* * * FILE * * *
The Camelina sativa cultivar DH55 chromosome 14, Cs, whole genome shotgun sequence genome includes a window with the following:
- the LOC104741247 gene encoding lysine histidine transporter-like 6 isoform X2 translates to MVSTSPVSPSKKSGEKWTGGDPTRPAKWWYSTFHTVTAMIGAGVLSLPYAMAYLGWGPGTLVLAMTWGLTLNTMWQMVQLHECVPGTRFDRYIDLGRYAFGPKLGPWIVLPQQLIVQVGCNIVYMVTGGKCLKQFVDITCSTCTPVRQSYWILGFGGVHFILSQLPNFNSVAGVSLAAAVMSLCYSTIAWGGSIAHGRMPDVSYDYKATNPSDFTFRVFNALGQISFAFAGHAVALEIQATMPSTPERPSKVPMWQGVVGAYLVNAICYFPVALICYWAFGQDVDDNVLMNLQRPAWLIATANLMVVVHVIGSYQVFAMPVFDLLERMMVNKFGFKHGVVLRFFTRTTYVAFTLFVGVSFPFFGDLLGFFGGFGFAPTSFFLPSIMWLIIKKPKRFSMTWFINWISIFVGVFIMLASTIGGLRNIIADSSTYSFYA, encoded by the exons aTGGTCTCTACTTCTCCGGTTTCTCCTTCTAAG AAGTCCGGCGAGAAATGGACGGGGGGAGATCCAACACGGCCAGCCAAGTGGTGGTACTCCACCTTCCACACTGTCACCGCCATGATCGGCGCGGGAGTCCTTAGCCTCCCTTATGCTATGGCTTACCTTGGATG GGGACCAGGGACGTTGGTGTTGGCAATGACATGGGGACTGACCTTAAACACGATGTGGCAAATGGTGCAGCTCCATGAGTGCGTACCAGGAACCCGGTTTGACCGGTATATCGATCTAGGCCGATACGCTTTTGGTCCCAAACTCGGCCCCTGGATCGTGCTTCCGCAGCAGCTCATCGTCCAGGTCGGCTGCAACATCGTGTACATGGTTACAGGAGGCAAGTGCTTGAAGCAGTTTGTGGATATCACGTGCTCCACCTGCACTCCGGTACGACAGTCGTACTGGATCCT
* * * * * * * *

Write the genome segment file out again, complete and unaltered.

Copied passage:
The Camelina sativa cultivar DH55 chromosome 14, Cs, whole genome shotgun sequence genome includes a window with the following:
- the LOC104741247 gene encoding lysine histidine transporter-like 6 isoform X2 translates to MVSTSPVSPSKKSGEKWTGGDPTRPAKWWYSTFHTVTAMIGAGVLSLPYAMAYLGWGPGTLVLAMTWGLTLNTMWQMVQLHECVPGTRFDRYIDLGRYAFGPKLGPWIVLPQQLIVQVGCNIVYMVTGGKCLKQFVDITCSTCTPVRQSYWILGFGGVHFILSQLPNFNSVAGVSLAAAVMSLCYSTIAWGGSIAHGRMPDVSYDYKATNPSDFTFRVFNALGQISFAFAGHAVALEIQATMPSTPERPSKVPMWQGVVGAYLVNAICYFPVALICYWAFGQDVDDNVLMNLQRPAWLIATANLMVVVHVIGSYQVFAMPVFDLLERMMVNKFGFKHGVVLRFFTRTTYVAFTLFVGVSFPFFGDLLGFFGGFGFAPTSFFLPSIMWLIIKKPKRFSMTWFINWISIFVGVFIMLASTIGGLRNIIADSSTYSFYA, encoded by the exons aTGGTCTCTACTTCTCCGGTTTCTCCTTCTAAG AAGTCCGGCGAGAAATGGACGGGGGGAGATCCAACACGGCCAGCCAAGTGGTGGTACTCCACCTTCCACACTGTCACCGCCATGATCGGCGCGGGAGTCCTTAGCCTCCCTTATGCTATGGCTTACCTTGGATG GGGACCAGGGACGTTGGTGTTGGCAATGACATGGGGACTGACCTTAAACACGATGTGGCAAATGGTGCAGCTCCATGAGTGCGTACCAGGAACCCGGTTTGACCGGTATATCGATCTAGGCCGATACGCTTTTGGTCCCAAACTCGGCCCCTGGATCGTGCTTCCGCAGCAGCTCATCGTCCAGGTCGGCTGCAACATCGTGTACATGGTTACAGGAGGCAAGTGCTTGAAGCAGTTTGTGGATATCACGTGCTCCACCTGCACTCCGGTACGACAGTCGTACTGGATCCT